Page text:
ignored, but window position retained (1.2).<br>
          </td>
          <td valign="top"><tt>mpc-hc.exe|winamp.exe<br>
      </tt>
          </td>
        </tr>
      </tbody>
    </table>
    <p><small>* Resolutions are specified using the following notation:
        <tt>width "x" height [" " refresh rate "Hz"]</tt>, with the
        section enclosed in brackets being optional. Each resolution is
        then separated by a pipe (<tt>|</tt>) character. Since 1.4.1,
        two pipe characters in a row (<tt>||</tt>) are rendered as a
        separator in the menu.<br>
        ** These windows will still be repositioned and resized, but
        always to their original pixel-measured position and size. (As
        such, it will still behave differently from Windows’ normal
        operation, which is to shrink windows that don’t fit on screen.)</small>
    </p>
    <p>To quickly open the configuration in Registry Editor, click the <i>Configure…</i>
      menu option. Note that you must restart drm in order for any
      configuration changes to be applied. To easily restart drm, hold Shift while opening the menu, which replaces the <i>Exit</i> option with a <i>Restart</i> option.<br>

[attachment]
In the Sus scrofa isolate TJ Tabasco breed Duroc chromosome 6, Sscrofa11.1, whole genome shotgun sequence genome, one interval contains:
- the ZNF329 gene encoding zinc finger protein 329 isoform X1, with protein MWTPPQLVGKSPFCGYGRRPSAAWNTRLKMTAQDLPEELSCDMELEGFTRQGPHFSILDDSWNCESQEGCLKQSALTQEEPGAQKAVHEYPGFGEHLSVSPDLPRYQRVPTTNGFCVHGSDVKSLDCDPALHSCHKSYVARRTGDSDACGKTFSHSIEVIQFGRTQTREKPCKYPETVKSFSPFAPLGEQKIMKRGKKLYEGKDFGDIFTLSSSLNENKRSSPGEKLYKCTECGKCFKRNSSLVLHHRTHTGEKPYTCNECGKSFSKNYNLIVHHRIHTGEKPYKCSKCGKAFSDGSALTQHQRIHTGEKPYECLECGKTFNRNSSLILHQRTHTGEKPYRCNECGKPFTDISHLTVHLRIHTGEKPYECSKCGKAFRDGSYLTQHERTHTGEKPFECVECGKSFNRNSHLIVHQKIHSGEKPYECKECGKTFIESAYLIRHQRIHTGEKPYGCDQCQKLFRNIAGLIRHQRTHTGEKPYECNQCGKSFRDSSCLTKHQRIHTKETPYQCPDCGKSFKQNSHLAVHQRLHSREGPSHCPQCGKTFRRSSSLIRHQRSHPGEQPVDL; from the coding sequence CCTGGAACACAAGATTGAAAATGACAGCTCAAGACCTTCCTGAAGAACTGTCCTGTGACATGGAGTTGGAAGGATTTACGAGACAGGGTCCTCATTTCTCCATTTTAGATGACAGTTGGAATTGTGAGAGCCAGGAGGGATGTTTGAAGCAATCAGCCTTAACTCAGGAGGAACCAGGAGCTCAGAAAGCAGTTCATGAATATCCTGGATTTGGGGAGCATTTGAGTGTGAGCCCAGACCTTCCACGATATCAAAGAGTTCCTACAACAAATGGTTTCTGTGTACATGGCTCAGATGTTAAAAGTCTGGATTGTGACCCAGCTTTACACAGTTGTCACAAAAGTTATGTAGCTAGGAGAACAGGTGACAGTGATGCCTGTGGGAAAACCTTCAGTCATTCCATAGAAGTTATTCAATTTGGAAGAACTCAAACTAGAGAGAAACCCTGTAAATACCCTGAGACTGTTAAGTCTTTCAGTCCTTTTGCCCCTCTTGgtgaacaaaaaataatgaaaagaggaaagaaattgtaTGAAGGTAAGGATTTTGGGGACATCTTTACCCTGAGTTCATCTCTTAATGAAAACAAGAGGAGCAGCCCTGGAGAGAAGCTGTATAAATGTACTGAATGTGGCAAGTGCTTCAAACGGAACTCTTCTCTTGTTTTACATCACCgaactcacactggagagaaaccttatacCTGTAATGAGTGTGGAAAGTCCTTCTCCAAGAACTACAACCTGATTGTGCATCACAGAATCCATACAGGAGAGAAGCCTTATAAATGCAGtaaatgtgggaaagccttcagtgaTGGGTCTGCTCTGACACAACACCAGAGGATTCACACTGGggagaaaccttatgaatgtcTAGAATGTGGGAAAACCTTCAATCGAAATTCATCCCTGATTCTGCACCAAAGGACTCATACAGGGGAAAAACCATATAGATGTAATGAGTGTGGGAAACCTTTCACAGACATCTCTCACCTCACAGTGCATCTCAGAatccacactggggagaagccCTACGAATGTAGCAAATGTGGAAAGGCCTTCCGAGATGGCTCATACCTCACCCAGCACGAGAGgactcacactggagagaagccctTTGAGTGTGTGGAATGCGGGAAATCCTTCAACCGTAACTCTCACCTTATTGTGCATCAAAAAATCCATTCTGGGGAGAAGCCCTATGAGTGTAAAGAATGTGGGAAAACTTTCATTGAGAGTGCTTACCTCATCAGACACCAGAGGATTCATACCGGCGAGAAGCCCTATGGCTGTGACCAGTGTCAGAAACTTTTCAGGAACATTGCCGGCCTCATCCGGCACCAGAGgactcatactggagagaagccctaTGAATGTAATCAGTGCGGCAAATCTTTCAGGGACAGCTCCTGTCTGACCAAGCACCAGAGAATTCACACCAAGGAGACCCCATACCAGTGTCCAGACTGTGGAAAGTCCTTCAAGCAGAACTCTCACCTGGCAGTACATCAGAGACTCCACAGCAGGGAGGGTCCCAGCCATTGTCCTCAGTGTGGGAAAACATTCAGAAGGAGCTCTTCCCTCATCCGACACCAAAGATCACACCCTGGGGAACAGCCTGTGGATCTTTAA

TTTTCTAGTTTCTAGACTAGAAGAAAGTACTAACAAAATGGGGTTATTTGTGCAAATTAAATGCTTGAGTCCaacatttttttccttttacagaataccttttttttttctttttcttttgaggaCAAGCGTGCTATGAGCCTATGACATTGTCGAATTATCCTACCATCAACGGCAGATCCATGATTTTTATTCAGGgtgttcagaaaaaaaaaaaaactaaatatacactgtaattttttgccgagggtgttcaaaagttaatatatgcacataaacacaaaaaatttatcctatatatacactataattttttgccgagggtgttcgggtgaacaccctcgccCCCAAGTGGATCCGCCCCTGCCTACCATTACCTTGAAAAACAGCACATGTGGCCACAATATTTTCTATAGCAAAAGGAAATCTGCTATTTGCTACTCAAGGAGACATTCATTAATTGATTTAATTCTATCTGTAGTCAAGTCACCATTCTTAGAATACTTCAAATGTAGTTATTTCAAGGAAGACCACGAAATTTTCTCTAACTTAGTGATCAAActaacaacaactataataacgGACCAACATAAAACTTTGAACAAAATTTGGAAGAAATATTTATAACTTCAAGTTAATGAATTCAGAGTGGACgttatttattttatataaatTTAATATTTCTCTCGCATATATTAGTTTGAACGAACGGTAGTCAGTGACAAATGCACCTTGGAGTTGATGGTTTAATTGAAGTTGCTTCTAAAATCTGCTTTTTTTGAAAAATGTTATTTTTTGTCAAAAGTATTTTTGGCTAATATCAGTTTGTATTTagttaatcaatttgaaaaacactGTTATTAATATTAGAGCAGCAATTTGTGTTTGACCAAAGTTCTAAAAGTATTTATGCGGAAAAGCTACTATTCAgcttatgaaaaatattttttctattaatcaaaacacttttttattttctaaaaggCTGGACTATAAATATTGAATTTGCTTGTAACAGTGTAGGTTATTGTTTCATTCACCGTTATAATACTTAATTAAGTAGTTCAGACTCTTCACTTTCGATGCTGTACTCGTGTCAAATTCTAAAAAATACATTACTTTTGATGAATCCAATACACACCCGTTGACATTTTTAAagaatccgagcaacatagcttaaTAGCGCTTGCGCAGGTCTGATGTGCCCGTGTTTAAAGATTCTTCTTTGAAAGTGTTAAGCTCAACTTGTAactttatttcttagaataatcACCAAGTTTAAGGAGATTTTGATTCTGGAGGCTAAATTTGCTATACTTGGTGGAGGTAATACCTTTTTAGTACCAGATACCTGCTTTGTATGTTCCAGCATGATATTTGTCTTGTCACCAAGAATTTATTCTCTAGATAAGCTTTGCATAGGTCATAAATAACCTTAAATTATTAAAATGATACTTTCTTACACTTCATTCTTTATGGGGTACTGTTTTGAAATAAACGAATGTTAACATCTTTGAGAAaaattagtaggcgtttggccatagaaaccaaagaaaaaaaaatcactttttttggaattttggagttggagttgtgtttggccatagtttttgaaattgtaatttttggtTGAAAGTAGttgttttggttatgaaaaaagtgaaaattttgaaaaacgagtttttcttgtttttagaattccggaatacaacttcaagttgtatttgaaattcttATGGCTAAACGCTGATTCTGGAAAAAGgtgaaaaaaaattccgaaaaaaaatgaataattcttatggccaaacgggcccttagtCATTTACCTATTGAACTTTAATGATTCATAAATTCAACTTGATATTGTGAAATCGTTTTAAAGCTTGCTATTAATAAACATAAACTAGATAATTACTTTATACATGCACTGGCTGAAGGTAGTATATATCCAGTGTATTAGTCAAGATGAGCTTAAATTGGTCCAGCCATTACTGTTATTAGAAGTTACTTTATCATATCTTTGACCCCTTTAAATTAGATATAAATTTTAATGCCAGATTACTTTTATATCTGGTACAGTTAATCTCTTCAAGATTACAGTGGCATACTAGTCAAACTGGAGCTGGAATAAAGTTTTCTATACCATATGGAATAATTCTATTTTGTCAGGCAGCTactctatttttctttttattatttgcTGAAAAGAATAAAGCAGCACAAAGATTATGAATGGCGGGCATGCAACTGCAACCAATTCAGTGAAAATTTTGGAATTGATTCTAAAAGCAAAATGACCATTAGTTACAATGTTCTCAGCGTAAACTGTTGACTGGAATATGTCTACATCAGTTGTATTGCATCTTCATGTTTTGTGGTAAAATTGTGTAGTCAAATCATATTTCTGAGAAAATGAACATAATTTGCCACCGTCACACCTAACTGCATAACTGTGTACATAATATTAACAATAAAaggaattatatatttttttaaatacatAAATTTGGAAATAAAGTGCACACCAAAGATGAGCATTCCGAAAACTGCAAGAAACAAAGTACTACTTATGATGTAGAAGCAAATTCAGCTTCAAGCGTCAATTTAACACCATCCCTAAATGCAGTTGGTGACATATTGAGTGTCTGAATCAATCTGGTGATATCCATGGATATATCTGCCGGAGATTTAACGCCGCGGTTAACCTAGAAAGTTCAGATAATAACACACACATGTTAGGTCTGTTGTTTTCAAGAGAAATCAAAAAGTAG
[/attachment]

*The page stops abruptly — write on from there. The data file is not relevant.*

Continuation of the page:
</p>
    <h3>Advanced configuration</h3>
    <p>If you want to customize the handling of specific windows
      further, use the non-compiled version of drm, <i>drm.ahk</i> (<a href=".">browse versions</a>), which you can easily modify
      yourself. Note that this requires <a href="https://www.autohotkey.com/">AutoHotKey</a> to be
      installed on your system.<br>
    </p>
    <p>Since version 1.3.2, <i>drm.ahk</i> includes a designated place
      (around line 196, as of 1.4.2) where you can write your own custom rules. The
      included example, shown below, would instruct drm to ignore the
      size, but retain the position, of any window of the <i>mpc-hc.exe</i>
      process with a client width of 294 pixels:<br>
    </p>
    <pre>; Custom rules<br><br>; Example:<br>; if (exe = "mpc-hc.exe" and cw = 294)<br>;   DoIgnoreSize := true<br></pre>
    <p>Code in this section of the program is run once for every window,
      whenever drm initiates a resolution change. You can easily control
      how drm should handle a specific window by setting one of the
      variables <i>DoIgnore</i> and <i>DoIgnoreSize</i> to true. This
      is equivalent to adding the program to the <i>Ignore</i> or <i>IgnoreSize</i>
      registry key.</p>
    <p>This approach, while more powerful than the registry-based
      configuration, requires some knowledge of AutoHotKey, some
      understanding of drm’s source code (which, however, is relatively
      simple) and, finally, a slightly more manual update process,
      should a new version of drm be released.<br>
    </p>
    <h2>Other information<br>
    </h2>
    <ul>
      <li>Currently, drm is untested in combination with multiple
        monitors and is not programmed with multiple monitors in mind.</li>
      <li>If you want to use drm, I recommend disabling NVIDEA’s nView
        Desktop Manager, which has a tendency to interfere with it.</li>
    </ul>
    <p>If you have any other issues or feature requests, feel free to <a href="../../about.html#contact">contact me</a> or to modify the
      source code yourself. If you add a feature or fix a bug yourself,
      please share it!<br>
    </p>